With Google again jumping into the social game with Google +, social is incredibly hot on the consumer side. But while Facebook and co. blaze a trail for home use, in the workplace interest in social has been smoldering away for years without really catching into a similar bonfire.
Why? Previously, WebWorkerDaily has spoken to Yammer co-founder and CTO Adam Pisoni who explained that some executives fail to grasp the full benefit of social for enterprise. But perhaps there are other reasons social media at work has failed to catch on as speedily as it has at home that have nothing to do with the limitations of the tech itself or the imaginative failings of corporate honchos.
Writing on the IBF blog, Katrina Pugh explains that many of the corporate clients she works with fail to garner the full benefits of social media tools not because these tools are badly conceived or improperly rolled out, but because the larger corporate culture that surrounds them makes workers hesitant to fully utilize social. Without these two offline prerequisites, she writes, organizations will fail to reap the full benefits of social media:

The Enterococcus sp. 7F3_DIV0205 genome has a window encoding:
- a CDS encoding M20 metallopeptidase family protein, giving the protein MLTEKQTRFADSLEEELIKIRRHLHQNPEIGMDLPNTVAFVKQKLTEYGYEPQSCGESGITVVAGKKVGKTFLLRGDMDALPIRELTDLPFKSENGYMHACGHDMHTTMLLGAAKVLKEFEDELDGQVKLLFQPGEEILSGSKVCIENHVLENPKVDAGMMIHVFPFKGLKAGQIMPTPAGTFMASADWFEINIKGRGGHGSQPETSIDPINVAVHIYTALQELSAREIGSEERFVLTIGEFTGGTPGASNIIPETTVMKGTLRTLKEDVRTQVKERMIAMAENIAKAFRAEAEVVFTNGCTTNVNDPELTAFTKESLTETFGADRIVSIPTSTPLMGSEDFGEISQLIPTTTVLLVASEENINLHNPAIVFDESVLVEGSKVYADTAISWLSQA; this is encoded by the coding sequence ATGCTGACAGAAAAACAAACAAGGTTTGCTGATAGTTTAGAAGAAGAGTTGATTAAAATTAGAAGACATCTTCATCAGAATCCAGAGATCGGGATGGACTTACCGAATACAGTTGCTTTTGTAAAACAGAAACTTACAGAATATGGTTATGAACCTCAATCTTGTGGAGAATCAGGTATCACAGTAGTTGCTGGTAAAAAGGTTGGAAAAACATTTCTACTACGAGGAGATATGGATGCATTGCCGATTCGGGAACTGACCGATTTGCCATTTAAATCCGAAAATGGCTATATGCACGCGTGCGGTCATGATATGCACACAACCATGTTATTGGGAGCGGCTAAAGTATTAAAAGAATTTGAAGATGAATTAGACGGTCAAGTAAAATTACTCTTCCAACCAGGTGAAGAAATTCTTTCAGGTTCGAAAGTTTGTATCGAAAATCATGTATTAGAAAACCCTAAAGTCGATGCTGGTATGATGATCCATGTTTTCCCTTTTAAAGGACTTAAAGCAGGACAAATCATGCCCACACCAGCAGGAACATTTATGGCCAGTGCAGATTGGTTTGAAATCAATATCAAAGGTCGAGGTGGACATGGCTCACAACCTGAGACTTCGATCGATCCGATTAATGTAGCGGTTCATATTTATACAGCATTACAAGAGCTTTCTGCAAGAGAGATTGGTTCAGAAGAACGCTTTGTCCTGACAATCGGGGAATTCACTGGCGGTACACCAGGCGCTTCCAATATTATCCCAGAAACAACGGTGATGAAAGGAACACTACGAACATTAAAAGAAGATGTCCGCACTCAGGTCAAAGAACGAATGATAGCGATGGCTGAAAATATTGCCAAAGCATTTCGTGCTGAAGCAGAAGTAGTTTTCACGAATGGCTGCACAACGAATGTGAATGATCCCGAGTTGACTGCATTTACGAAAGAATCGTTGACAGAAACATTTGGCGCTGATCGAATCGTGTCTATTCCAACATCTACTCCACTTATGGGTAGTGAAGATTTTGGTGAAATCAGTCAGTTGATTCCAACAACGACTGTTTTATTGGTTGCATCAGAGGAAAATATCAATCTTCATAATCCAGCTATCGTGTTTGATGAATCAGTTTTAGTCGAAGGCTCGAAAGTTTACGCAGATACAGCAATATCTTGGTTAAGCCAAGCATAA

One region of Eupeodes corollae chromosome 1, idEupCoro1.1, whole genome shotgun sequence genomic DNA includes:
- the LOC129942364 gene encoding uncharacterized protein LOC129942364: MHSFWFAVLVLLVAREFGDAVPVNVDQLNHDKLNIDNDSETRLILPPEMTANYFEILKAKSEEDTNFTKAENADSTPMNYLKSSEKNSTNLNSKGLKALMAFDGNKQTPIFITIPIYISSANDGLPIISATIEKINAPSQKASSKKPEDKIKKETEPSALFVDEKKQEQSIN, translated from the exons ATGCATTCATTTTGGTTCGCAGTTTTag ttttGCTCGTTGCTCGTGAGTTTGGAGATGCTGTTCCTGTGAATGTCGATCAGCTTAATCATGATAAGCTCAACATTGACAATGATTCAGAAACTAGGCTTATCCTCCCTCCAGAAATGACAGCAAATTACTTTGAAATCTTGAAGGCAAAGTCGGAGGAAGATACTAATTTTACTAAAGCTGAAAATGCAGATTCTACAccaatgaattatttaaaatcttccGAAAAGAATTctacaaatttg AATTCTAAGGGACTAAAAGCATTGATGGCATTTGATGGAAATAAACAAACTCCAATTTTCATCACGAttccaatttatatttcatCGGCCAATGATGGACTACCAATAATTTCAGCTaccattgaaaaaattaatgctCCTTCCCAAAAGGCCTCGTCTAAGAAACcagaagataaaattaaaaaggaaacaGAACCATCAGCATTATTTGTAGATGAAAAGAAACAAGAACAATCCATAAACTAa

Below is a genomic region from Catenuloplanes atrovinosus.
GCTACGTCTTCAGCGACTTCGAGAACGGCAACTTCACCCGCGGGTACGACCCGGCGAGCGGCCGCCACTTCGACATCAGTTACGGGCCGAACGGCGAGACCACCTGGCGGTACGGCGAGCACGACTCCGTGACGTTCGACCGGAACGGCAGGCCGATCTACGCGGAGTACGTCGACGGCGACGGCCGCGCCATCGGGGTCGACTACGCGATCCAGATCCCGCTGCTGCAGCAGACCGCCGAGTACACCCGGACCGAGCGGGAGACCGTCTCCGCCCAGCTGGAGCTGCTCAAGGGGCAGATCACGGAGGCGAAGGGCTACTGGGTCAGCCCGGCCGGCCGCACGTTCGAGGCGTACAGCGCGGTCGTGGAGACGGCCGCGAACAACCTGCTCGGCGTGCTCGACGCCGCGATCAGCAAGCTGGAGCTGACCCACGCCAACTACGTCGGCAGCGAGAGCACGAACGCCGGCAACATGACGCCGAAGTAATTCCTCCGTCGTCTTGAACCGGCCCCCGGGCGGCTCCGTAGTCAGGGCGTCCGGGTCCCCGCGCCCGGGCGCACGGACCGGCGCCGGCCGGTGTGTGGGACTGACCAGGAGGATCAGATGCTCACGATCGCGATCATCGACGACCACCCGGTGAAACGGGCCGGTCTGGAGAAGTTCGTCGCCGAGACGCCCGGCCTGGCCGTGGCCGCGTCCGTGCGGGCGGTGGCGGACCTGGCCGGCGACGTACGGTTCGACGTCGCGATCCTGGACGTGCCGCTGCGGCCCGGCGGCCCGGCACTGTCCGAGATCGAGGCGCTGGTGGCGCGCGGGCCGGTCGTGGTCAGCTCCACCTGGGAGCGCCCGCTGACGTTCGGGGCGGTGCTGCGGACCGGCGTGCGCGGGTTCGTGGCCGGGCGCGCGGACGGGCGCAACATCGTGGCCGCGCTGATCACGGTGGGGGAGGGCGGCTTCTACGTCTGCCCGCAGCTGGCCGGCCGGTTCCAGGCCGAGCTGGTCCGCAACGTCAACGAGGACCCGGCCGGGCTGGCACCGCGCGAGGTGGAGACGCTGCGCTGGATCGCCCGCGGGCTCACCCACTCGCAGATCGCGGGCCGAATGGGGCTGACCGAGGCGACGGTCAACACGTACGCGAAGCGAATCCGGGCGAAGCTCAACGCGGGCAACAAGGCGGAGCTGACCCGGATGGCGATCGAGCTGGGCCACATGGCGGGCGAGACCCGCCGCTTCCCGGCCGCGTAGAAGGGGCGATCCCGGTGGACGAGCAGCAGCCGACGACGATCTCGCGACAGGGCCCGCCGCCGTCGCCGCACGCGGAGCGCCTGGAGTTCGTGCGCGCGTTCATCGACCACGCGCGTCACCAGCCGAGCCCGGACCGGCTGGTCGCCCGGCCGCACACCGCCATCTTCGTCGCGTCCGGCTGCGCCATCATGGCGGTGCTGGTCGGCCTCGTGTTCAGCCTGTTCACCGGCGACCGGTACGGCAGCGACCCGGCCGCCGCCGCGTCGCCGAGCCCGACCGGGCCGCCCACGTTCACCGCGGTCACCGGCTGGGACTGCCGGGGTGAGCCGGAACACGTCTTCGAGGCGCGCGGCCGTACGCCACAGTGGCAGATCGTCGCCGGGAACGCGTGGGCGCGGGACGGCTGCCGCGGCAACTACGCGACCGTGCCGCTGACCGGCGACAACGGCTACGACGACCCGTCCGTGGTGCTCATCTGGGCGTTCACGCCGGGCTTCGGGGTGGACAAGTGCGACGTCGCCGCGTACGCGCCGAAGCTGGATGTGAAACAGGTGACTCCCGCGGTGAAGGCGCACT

Interpersonal trust comes from a sense that you who are asking for my help (or from whom I am asking for help) are worthy of that engagement. Worthiness might come from relationships I’ve developed with you or your team, or from an affiliation we share (part of the same company or network). I will go out into a public forum, a SharePoint Discussion or Yammer thread, and try to help you. Interpersonal trust doesn’t mean we’re best of friends. Richard Hackmann, renowned Harvard University team researcher, found that for teams and musicians, a small amount of friction generally results in a better quality product or performance. You might say, where there is trust, interpersonal trust trumps like-mindedness.
Individual safety comes from the sense that sharing will not rob me of something I value, such as credibility, recognition, or respect. If the organization rewards me explicitly for inventing my own solutions, I’ll close myself to input from others. If the organization rewards me explicitly for being the “subject matter expert,” I’ll hold knowledge close to the chest until I know I’ll “get the credit.” These hold-back behaviors come from outside the social media world, and spill over into that world, in the form of absent experts, opaque comments, and grandstanding.
She concludes that whatever tools or techniques you bring to a your organization, “only when leaders encourage inquiry (versus defensiveness), welcome diversity (versus group-think), and invite respect (versus judgment)” will people fully engage with social media at work.
Do you agree?